Scientists found that identical twins were twice as similar to each other in terms of their ability to recognise faces, compared to non-identical twins.
Your genes might have something to do with face recognition, says a new study.
Scientists found that identical twins were twice as similar to each other in terms of their ability to recognise faces, compared to non-identical C.
They also found that the genetic effects that allow people to recognise faces are linked to a highly specific mechanism in the brain, unrelated to the organ’s ability to recognise words or abstract art.
“Face recognition is a skill that we depend on daily and considerable variability exists in the ability to recognise faces,” said Brad Duchaine from the University College London (UCL).
“Our results show that genetic differences are responsible for the great majority of the difference in face recognition ability between people,” added Duchaine, study co-author.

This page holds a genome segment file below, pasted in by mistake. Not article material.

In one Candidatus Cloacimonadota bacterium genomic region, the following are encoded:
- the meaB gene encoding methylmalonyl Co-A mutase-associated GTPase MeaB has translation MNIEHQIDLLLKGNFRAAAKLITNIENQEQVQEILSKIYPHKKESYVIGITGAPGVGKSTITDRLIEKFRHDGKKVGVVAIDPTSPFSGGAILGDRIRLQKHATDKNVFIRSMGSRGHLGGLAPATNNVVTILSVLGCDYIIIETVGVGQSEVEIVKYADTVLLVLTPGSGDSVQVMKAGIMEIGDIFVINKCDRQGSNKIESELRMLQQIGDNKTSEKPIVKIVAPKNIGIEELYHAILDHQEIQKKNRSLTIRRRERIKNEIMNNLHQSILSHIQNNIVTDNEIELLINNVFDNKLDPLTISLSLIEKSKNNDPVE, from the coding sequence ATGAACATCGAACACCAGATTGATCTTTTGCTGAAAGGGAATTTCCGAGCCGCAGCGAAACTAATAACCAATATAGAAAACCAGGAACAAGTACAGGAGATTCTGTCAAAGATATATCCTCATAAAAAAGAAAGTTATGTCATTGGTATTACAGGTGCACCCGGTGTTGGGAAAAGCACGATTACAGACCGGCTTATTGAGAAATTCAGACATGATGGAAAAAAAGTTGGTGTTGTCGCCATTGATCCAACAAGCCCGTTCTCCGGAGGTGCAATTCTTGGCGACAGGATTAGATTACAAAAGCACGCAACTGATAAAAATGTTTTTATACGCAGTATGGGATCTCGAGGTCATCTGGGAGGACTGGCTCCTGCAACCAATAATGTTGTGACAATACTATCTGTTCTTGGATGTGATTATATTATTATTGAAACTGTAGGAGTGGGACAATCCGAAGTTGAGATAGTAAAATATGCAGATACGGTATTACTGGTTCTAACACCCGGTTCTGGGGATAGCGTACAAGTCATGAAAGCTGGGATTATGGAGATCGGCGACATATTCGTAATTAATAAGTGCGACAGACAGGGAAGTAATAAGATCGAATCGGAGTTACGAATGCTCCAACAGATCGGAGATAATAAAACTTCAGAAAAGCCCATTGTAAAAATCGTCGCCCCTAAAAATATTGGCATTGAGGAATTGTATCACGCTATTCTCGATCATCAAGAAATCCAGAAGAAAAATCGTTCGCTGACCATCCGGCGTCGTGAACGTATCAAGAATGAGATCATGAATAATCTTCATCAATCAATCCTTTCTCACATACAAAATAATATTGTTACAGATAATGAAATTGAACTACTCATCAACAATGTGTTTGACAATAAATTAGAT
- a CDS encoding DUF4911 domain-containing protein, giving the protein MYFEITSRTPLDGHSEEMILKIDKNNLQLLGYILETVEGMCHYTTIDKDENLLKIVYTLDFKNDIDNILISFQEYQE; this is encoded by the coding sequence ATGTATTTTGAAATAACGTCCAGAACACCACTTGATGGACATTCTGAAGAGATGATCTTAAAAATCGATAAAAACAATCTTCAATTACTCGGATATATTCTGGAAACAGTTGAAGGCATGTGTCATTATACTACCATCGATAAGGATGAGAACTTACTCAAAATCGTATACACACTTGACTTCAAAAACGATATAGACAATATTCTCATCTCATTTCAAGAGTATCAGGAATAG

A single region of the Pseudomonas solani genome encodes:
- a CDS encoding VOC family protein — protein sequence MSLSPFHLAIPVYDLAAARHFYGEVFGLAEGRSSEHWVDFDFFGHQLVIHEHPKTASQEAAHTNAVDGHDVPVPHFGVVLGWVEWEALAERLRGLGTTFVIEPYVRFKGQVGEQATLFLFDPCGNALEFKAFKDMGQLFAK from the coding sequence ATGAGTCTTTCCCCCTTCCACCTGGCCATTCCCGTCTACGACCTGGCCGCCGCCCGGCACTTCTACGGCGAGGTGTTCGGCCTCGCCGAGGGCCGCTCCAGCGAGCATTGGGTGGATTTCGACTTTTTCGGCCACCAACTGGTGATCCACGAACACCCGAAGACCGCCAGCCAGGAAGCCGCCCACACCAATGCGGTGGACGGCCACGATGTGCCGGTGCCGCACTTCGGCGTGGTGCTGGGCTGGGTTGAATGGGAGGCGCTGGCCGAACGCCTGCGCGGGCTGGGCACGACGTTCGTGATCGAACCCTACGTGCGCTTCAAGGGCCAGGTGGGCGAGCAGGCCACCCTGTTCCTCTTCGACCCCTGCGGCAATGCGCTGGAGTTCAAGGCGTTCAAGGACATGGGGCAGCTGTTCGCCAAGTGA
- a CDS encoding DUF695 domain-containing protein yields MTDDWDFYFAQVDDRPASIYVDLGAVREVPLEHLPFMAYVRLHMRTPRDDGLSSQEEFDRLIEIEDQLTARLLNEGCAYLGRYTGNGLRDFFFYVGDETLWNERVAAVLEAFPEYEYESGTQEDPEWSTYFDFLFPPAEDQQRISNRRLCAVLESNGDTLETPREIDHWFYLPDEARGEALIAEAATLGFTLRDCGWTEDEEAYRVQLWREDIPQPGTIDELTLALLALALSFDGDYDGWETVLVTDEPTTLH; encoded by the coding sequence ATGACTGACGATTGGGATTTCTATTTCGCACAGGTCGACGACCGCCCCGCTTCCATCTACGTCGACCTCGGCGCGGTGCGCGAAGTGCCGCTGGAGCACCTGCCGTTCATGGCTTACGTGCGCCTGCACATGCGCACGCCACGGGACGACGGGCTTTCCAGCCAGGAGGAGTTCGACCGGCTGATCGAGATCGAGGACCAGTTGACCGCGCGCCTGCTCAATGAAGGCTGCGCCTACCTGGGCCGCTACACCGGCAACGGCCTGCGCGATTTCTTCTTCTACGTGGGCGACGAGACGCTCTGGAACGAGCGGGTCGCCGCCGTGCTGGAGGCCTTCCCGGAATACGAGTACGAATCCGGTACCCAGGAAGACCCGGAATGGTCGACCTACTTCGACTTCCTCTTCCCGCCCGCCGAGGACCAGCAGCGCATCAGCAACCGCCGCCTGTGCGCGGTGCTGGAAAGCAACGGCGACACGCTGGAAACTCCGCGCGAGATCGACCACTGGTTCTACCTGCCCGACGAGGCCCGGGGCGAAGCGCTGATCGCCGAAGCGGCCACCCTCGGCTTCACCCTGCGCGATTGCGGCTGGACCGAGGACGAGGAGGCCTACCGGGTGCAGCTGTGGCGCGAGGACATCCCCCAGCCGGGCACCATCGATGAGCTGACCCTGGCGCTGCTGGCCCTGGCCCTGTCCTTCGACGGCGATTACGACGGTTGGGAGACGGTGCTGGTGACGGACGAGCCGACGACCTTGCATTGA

The study consisted of 164 identical twins, who share all their genes, and 125 non-identical same-sex twins, who share 50 percent of their genes.
All the participants took the Cambridge Face Memory Test, which measures the ability to learn six faces and then recognise them in novel poses and lighting, said a UCL release.
These findings were published in the Proceedings of the National Academy of Sciences.